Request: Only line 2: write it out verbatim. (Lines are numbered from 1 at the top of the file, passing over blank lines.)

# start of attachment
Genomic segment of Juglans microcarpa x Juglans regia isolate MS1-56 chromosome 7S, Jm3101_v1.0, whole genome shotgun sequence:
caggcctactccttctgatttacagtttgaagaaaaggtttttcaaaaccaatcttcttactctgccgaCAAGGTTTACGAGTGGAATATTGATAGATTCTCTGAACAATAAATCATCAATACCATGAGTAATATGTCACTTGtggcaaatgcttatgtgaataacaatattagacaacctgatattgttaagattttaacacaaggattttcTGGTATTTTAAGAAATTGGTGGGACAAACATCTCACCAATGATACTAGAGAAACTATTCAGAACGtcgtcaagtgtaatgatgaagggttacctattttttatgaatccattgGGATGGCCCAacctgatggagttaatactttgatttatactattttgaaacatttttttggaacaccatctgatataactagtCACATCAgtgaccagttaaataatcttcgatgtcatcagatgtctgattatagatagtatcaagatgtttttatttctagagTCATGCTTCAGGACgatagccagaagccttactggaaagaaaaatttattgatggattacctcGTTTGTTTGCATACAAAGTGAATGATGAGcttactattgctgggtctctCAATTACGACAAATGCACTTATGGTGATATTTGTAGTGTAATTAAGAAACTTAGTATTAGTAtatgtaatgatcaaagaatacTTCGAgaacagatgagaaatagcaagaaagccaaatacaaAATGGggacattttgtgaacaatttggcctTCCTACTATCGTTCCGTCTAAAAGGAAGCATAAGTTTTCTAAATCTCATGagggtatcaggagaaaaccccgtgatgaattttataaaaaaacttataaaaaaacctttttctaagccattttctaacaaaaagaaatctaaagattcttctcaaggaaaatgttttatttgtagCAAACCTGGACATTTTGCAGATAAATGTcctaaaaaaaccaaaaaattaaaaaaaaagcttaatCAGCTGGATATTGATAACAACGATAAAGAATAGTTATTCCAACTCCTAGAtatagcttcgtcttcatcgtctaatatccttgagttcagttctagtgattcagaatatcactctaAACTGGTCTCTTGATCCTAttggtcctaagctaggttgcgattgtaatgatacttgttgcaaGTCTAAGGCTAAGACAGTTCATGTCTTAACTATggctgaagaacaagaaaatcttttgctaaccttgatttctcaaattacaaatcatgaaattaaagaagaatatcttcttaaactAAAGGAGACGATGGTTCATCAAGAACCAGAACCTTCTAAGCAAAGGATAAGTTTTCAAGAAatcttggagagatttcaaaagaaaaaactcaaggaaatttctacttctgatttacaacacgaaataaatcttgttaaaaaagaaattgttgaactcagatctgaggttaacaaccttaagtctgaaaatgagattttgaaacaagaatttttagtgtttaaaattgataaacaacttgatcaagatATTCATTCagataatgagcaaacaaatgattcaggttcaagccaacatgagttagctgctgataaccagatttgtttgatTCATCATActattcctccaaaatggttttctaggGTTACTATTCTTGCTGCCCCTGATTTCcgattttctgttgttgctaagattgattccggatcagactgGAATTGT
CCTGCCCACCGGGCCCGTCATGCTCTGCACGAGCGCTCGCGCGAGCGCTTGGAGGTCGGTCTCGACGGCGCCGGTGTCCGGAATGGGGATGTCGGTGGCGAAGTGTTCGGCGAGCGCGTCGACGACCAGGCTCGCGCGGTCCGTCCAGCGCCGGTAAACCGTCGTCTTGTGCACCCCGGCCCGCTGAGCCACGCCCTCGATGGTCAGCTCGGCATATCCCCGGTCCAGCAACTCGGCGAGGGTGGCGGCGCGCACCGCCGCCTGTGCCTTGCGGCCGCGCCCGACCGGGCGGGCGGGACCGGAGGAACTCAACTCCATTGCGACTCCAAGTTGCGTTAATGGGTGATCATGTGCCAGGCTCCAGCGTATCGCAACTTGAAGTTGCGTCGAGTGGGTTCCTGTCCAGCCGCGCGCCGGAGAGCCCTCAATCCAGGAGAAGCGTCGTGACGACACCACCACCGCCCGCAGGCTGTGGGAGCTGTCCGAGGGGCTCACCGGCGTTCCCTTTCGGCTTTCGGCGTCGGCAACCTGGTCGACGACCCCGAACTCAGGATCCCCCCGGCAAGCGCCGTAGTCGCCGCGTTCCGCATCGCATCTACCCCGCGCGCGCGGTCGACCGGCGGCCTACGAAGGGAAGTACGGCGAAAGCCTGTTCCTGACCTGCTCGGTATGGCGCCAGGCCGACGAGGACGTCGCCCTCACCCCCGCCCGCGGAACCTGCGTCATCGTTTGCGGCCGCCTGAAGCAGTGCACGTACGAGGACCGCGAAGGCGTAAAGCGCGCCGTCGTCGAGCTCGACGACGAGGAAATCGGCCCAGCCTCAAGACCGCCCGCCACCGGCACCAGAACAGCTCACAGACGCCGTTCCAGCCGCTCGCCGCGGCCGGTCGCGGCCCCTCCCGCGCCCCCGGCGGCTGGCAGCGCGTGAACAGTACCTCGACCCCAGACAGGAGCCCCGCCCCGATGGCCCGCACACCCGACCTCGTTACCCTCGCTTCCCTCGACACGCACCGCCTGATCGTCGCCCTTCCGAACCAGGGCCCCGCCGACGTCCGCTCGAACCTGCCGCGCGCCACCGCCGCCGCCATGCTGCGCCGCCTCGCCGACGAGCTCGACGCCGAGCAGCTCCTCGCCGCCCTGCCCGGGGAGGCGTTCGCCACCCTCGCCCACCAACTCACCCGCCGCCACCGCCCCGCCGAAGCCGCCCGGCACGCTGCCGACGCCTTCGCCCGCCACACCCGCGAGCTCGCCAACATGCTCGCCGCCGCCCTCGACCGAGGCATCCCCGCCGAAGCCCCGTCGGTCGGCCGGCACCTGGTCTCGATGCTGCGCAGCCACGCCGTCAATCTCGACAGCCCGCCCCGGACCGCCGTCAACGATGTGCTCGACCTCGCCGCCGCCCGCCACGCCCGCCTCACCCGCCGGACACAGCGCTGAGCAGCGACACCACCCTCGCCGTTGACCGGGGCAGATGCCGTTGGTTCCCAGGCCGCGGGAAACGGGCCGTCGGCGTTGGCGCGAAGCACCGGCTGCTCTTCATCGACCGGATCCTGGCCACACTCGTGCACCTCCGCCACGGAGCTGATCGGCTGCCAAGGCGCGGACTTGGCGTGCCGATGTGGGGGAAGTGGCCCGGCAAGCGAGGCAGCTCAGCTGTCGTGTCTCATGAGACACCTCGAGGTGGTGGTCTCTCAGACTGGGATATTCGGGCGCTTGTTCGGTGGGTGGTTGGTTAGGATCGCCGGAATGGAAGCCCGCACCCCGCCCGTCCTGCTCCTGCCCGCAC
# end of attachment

caggcctactccttctgatttacagtttgaagaaaaggtttttcaaaaccaatcttcttactctgccgaCAAGGTTTACGAGTGGAATATTGATAGATTCTCTGAACAATAAATCATCAATACCATGAGTAATATGTCACTTGtggcaaatgcttatgtgaataacaatattagacaacctgatattgttaagattttaacacaaggattttcTGGTATTTTAAGAAATTGGTGGGACAAACATCTCACCAATGATACTAGAGAAACTATTCAGAACGtcgtcaagtgtaatgatgaagggttacctattttttatgaatccattgGGATGGCCCAacctgatggagttaatactttgatttatactattttgaaacatttttttggaacaccatctgatataactagtCACATCAgtgaccagttaaataatcttcgatgtcatcagatgtctgattatagatagtatcaagatgtttttatttctagagTCATGCTTCAGGACgatagccagaagccttactggaaagaaaaatttattgatggattacctcGTTTGTTTGCATACAAAGTGAATGATGAGcttactattgctgggtctctCAATTACGACAAATGCACTTATGGTGATATTTGTAGTGTAATTAAGAAACTTAGTATTAGTAtatgtaatgatcaaagaatacTTCGAgaacagatgagaaatagcaagaaagccaaatacaaAATGGggacattttgtgaacaatttggcctTCCTACTATCGTTCCGTCTAAAAGGAAGCATAAGTTTTCTAAATCTCATGagggtatcaggagaaaaccccgtgatgaattttataaaaaaacttataaaaaaacctttttctaagccattttctaacaaaaagaaatctaaagattcttctcaaggaaaatgttttatttgtagCAAACCTGGACATTTTGCAGATAAATGTcctaaaaaaaccaaaaaattaaaaaaaaagcttaatCAGCTGGATATTGATAACAACGATAAAGAATAGTTATTCCAACTCCTAGAtatagcttcgtcttcatcgtctaatatccttgagttcagttctagtgattcagaatatcactctaAACTGGTCTCTTGATCCTAttggtcctaagctaggttgcgattgtaatgatacttgttgcaaGTCTAAGGCTAAGACAGTTCATGTCTTAACTATggctgaagaacaagaaaatcttttgctaaccttgatttctcaaattacaaatcatgaaattaaagaagaatatcttcttaaactAAAGGAGACGATGGTTCATCAAGAACCAGAACCTTCTAAGCAAAGGATAAGTTTTCAAGAAatcttggagagatttcaaaagaaaaaactcaaggaaatttctacttctgatttacaacacgaaataaatcttgttaaaaaagaaattgttgaactcagatctgaggttaacaaccttaagtctgaaaatgagattttgaaacaagaatttttagtgtttaaaattgataaacaacttgatcaagatATTCATTCagataatgagcaaacaaatgattcaggttcaagccaacatgagttagctgctgataaccagatttgtttgatTCATCATActattcctccaaaatggttttctaggGTTACTATTCTTGCTGCCCCTGATTTCcgattttctgttgttgctaagattgattccggatcagactgGAATTGT